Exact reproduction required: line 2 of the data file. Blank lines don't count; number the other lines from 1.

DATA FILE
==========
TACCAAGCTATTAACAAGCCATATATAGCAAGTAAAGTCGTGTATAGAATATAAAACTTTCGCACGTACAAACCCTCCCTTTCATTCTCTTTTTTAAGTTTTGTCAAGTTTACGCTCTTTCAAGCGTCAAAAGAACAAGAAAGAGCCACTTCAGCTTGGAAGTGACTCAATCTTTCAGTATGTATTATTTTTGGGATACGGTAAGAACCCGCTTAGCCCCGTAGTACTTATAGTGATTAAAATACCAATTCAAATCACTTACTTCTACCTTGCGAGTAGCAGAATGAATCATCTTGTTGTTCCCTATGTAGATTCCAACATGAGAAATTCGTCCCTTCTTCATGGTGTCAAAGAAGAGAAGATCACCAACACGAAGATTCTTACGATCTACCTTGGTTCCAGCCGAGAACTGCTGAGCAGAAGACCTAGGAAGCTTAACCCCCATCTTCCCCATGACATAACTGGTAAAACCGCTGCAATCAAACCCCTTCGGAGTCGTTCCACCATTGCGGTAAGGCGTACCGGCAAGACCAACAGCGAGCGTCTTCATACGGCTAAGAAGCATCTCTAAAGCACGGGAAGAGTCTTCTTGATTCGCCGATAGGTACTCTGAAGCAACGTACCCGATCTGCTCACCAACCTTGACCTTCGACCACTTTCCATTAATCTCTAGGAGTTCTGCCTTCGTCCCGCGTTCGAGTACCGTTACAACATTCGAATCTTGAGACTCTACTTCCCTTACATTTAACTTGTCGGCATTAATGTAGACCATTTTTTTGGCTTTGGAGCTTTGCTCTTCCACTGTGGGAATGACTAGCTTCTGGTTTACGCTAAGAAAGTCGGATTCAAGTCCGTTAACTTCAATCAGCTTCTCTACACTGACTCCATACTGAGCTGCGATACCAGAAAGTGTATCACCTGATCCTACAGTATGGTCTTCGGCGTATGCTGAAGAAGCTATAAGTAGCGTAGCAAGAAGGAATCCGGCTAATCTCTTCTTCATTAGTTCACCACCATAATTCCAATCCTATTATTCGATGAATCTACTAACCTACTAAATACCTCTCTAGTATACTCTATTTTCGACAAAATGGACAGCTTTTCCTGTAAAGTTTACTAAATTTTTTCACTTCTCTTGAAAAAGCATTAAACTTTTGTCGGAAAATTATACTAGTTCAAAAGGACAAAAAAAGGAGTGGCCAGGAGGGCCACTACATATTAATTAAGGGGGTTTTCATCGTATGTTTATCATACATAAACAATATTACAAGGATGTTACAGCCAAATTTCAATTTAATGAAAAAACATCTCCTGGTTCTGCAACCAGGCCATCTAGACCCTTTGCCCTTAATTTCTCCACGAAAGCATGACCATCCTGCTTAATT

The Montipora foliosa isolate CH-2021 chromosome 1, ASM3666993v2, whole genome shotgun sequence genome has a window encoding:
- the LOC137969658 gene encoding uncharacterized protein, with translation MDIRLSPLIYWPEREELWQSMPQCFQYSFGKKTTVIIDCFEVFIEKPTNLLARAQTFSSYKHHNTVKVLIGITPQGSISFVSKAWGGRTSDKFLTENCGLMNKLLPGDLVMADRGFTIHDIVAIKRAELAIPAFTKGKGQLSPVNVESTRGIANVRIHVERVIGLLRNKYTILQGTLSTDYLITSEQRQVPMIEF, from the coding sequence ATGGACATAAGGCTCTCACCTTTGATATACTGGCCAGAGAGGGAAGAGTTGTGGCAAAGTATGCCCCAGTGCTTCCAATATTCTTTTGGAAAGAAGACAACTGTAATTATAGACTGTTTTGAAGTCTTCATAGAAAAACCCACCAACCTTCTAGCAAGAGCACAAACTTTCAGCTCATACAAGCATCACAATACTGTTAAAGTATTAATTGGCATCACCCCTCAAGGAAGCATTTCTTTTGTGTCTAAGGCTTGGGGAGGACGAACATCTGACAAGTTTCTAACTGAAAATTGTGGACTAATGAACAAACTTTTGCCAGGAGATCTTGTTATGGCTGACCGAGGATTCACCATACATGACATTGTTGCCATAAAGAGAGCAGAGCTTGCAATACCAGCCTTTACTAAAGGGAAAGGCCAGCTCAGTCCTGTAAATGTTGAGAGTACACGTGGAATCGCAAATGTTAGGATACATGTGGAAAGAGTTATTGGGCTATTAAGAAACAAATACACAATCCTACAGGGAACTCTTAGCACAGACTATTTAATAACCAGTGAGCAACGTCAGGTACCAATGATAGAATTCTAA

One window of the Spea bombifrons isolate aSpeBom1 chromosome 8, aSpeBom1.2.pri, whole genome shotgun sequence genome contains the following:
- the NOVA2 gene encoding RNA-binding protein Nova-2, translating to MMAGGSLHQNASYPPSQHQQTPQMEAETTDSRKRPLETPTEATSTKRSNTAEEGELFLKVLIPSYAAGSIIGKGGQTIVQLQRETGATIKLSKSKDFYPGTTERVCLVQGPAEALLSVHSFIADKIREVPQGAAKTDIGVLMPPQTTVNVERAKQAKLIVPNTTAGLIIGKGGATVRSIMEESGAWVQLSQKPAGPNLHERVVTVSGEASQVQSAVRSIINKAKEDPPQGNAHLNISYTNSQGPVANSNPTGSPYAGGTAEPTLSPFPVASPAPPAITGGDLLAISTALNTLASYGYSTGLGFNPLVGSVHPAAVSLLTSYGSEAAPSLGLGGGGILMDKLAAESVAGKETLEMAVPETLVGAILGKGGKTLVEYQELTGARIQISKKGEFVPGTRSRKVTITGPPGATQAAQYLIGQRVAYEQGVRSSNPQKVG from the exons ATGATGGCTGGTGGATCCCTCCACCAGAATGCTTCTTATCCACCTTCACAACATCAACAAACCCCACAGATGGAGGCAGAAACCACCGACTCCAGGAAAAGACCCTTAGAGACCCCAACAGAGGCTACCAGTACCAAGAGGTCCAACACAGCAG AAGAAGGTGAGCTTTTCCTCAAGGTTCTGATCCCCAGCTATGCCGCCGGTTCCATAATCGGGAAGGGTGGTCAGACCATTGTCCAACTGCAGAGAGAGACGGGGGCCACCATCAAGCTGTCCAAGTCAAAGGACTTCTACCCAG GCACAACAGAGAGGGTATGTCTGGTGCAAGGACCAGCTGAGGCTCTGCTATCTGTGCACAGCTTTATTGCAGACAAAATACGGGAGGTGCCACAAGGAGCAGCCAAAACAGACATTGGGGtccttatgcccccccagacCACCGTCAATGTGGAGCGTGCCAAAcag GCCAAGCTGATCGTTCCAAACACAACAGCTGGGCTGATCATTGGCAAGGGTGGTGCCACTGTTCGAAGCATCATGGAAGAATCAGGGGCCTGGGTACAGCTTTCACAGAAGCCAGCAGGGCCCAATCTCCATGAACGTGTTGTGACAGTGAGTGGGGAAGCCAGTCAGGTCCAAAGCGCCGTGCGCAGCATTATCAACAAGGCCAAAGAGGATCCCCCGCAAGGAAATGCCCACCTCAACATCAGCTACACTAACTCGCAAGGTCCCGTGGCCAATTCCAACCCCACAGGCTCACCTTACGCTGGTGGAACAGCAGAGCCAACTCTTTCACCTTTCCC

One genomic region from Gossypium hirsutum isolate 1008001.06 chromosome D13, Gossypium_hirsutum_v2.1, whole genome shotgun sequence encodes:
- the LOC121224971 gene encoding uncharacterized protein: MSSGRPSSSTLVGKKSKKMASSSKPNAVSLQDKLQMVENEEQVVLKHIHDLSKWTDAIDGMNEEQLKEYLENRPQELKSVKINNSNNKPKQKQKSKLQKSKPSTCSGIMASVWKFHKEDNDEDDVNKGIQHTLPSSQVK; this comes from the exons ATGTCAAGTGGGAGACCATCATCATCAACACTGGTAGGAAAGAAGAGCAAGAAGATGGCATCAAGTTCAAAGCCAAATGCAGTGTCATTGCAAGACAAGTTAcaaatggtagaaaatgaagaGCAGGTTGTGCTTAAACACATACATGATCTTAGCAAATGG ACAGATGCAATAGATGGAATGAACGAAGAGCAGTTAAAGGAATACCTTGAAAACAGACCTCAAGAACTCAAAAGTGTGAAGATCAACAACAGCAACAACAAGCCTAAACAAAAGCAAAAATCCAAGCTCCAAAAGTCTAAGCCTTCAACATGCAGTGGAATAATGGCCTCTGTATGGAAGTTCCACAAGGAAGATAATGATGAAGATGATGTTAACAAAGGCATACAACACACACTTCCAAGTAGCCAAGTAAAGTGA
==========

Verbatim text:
The Montipora foliosa isolate CH-2021 chromosome 1, ASM3666993v2, whole genome shotgun sequence genome has a window encoding: